Snapshots are widely-available technologies for creating a near-instantaneous image of a data set, while not provisioning the full capacity. Snapshots help to solve the backup window issues, allowing parallelization of production and backup operations.

Not so long ago, snapshots were used directly as a data set to restore from. While not a protection against device failure, it is a valuable tool to recover from deletion and corruption issues, the most frequent causes of recovery requests. The frequency of backups can be hourly, significantly improving the RPO. The RTO can also be improved, as recovery data is online.

Recent improvements within leading data protection software, such as StoreWay Calypso provide a seamless integration of snapshot targets in the backup catalogue, fully automating and simplifying the use of snapshots. Such advanced capabilities enable the delivery of data-centre wide, sub-hour RPO with RTO measured in minutes, with virtually no management overhead.

3- Deduplication, the promise to divide the cost of D2D by a factor of 20 to 50

Data deduplication offers an impressive space saving ratio, compared to compression algorithms. Deduplication’s efficiency relies on information redundancy. For example, files sent to several recipients and multiple versions of a document, with few differences. Another typical scenario is data protection. Daily backup sets usually contain identical or very similar files to the previous day’s set. Data deduplication detects identical bit streams, stores them once, and uses pointers for further occurrences. The efficiency is clearly dependent on the stored data set, and from that point of view, backup data sets offer a very high potential for deduplication.

This impressive space saving capability has several positive impacts:

  • D2D backup is less expensive, as less capacity is required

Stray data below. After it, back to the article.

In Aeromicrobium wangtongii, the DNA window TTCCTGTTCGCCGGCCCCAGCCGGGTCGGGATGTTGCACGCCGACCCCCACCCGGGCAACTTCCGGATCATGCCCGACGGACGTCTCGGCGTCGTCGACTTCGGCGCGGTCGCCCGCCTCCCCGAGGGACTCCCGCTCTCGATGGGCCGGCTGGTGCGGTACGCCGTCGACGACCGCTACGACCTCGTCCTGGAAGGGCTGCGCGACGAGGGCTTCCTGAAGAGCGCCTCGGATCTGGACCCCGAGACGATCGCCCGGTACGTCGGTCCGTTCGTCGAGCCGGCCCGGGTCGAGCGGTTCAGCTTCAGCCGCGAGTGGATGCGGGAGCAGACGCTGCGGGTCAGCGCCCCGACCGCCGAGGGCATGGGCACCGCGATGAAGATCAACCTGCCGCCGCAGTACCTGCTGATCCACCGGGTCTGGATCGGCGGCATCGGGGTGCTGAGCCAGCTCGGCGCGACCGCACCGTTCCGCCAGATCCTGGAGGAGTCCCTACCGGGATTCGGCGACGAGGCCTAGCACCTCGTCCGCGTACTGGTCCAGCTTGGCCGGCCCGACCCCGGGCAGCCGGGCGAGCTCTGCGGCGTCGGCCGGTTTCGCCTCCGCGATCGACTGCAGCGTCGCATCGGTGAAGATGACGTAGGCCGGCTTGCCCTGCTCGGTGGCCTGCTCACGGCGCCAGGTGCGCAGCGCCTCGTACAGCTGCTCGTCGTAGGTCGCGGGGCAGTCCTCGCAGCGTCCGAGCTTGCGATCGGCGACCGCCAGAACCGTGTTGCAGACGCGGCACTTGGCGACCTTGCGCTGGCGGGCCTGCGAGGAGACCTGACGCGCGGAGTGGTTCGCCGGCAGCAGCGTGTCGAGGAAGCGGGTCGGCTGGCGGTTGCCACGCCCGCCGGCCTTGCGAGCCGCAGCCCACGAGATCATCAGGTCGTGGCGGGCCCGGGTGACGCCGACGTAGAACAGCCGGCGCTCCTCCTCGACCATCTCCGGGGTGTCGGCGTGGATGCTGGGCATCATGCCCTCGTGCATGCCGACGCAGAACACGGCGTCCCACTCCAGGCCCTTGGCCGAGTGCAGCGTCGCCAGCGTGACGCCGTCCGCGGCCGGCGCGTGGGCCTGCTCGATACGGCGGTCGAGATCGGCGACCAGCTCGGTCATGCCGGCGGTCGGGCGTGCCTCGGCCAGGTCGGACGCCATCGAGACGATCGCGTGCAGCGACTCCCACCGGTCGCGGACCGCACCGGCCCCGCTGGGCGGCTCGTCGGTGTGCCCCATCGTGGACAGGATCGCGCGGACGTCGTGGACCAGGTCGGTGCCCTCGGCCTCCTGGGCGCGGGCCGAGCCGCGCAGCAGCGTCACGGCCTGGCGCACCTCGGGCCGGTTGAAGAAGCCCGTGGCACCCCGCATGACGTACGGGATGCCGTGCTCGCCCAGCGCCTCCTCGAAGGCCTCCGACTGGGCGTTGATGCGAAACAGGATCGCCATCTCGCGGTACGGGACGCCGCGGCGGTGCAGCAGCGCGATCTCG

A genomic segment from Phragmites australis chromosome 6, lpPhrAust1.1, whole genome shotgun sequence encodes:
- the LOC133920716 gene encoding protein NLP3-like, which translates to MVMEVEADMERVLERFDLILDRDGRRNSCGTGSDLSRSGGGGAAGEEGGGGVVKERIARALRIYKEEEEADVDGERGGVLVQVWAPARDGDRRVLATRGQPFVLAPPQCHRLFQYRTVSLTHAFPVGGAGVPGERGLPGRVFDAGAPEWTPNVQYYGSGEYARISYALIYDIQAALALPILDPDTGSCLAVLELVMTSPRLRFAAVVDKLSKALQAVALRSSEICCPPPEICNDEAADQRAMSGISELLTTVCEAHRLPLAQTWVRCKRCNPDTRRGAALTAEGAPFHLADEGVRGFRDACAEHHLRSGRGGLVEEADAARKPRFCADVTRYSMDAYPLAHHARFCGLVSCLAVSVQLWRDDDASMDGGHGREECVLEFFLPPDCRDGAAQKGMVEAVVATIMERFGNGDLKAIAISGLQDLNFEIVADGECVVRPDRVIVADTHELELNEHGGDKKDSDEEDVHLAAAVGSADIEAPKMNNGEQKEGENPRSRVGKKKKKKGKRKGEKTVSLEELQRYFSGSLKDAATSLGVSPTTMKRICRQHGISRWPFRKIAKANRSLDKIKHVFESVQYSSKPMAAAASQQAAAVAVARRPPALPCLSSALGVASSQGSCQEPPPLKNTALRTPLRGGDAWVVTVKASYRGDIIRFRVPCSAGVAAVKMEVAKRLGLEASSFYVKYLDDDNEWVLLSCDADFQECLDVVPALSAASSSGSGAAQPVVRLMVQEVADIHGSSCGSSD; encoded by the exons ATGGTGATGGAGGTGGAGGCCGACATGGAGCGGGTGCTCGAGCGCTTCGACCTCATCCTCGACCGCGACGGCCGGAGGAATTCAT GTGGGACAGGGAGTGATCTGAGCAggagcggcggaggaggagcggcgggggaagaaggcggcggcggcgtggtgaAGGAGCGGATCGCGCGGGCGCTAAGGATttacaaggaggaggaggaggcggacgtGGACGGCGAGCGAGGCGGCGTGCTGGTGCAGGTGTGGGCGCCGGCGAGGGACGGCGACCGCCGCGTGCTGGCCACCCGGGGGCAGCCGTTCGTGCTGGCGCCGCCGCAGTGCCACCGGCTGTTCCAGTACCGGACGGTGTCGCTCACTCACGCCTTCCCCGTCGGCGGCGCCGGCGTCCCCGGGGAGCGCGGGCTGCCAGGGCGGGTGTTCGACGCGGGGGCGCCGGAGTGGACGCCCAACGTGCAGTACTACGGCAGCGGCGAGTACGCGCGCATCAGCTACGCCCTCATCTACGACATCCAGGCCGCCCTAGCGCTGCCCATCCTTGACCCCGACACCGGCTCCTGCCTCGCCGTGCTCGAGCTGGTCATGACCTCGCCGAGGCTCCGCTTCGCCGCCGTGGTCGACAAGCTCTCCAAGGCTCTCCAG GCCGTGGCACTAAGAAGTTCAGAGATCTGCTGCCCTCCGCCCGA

• Data replication to remote sites, mainly for disaster recovery purpose, is also more efficient. Duplicated bit sequences are not transmitted on the wire, enabling use of lower speed links, greater distances, and of course - cost savings.
  • Data protection processes can be simplified. Instead of trying to optimize using a mix of full, incremental, differential policies, storage administrators can run daily full backups, allowing data deduplication to optimize the stored and copied data sets.

Data deduplication is clearly positioned as a technology enabling the retention of a huge amount of data on disk, at a much lower cost than traditional solutions. From a performance point of view, it’s a compromise between high performance D2D backup based on general purpose storage systems or non-deduplicated VTLs and legacy tape based backups, deduplication being an intensive processing operation.

Data deduplication is available in several StoreWay products, such as the Calypso suite, EMC Centera, and NetApp FAS. As this technology is very promising, complementary solutions offering data deduplication are being investigated.

4- Data Replication, to recover from a disaster in minutes or few hours

For years, disk arrays have enabled the replication of information in real time, to a remote site enabling the resumption of operations in minutes or hours, and minimizing data loss to few transactions. Data replication delivers crash-consistent data sets, enabling the restart of applications on a recovery site as if they were restarted locally, after an unplanned reboot of a server.
What is new and must be taken into account is the universal level attained by this technology:

  • Data replication is available from high-end to low-end disk arrays, for SAN, NAS, DAS, and internal HDDs
  • Data replication can be delivered out of the storage box, either at the server level or within the storage network
  • Synchronous data replication can be implemented out of campus areas, through the development of WDM technologies and optical MANs.
  • The convergence of Storage and IP protocols simplify the interoperability, and the increased tolerance to latency and link failures allow replication on corporate WANs, or using IP services from telco operators, as well as replication over longer distances